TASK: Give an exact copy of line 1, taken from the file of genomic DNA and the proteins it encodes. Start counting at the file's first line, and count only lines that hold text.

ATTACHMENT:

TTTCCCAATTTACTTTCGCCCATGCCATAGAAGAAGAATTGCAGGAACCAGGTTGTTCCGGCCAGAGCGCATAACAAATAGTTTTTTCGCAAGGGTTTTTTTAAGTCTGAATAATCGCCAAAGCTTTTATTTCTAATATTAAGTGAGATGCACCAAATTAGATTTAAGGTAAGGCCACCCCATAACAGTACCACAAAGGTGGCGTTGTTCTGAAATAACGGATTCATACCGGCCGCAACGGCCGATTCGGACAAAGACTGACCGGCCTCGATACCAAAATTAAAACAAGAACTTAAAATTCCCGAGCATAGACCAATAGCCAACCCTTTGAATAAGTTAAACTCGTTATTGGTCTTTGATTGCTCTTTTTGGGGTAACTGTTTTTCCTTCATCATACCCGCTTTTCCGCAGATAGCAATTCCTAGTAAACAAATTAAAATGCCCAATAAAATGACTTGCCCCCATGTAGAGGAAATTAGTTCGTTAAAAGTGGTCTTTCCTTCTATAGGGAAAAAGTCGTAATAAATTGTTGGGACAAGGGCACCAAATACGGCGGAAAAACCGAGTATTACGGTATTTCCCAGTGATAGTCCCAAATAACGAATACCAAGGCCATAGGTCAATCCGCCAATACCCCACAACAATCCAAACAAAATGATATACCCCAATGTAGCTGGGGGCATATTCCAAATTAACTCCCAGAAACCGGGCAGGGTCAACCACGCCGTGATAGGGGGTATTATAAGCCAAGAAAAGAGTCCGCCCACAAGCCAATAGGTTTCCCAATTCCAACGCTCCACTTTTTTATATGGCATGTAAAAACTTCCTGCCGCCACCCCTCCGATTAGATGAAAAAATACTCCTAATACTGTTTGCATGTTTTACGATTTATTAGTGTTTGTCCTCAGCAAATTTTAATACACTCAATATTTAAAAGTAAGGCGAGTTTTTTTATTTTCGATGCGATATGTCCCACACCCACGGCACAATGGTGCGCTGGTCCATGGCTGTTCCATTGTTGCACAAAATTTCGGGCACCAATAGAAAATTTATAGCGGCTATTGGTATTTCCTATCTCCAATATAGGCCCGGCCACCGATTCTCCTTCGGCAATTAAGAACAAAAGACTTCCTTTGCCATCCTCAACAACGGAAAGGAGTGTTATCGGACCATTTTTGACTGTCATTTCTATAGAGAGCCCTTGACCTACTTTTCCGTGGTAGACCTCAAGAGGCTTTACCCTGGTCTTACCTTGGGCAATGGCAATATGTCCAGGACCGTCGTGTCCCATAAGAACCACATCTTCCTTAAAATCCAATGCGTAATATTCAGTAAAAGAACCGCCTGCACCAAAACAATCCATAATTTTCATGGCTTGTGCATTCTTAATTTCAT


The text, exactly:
TTTCCCAATTTACTTTCGCCCATGCCATAGAAGAAGAATTGCAGGAACCAGGTTGTTCCGGCCAGAGCGCATAACAAATAGTTTTTTCGCAAGGGTTTTTTTAAGTCTGAATAATCGCCAAAGCTTTTATTTCTAATATTAAGTGAGATGCACCAAATTAGATTTAAGGTAAGGCCACCCCATAACAGTACCACAAAGGTGGCGTTGTTCTGAAATAACGGATTCATACCGGCCGCAACGGCCGATTCGGACAAAGACTGACCGGCCTCGATACCAAAATTAAAACAAGAACTTAAAATTCCCGAGCATAGACCAATAGCCAACCCTTTGAATAAGTTAAACTCGTTATTGGTCTTTGATTGCTCTTTTTGGGGTAACTGTTTTTCCTTCATCATACCCGCTTTTCCGCAGATAGCAATTCCTAGTAAACAAATTAAAATGCCCAATAAAATGACTTGCCCCCATGTAGAGGAAATTAGTTCGTTAAAAGTGGTCTTTCCTTCTATAGGGAAAAAGTCGTAATAAATTGTTGGGACAAGGGCACCAAATACGGCGGAAAAACCGAGTATTACGGTATTTCCCAGTGATAGTCCCAAATAACGAATACCAAGGCCATAGGTCAATCCGCCAATACCCCACAACAATCCAAACAAAATGATATACCCCAATGTAGCTGGGGGCATATTCCAAATTAACTCCCAGAAACCGGGCAGGGTCAACCACGCCGTGATAGGGGGTATTATAAGCCAAGAAAAGAGTCCGCCCACAAGCCAATAGGTTTCCCAATTCCAACGCTCCACTTTTTTATATGGCATGTAAAAACTTCCTGCCGCCACCCCTCCGATTAGATGAAAAAATACTCCTAATACTGTTTGCATGTTTTACGATTTATTAGTGTTTGTCCTCAGCAAATTTTAATACACTCAATATTTAAAAGTAAGGCGAGTTTTTTTATTTTCGATGCGATATGTCCCACACCCACGGCACAATGGTGCGCTGGTCCATGGCTGTTCCATTGTTGCACAAAATTTCGGGCACCAATAGAAAATTTATAGCGGCTATTGGTATTTCCTATCTCCAATATAGGCCCGGCCACCGATTCTCCTTCGGCAATTAAGAACAAAAGACTTCCTTTGCCATCCTCAACAACGGAAAGGAGTGTTATCGGACCATTTTTGACTGTCATTTCTATAGAGAGCCCTTGACCTACTTTTCCGTGGTAGACCTCAAGAGGCTTTACCCTGGTCTTACCTTGGGCAATGGCAATATGTCCAGGACCGTCGTGTCCCATAAGAACCACATCTTCCTTAAAATCCAATGCGTAATATTCAGTAAAAGAACCGCCTGCACCAAAACAATCCATAATTTTCATGGCTTGTGCATTCTTAATTTCAT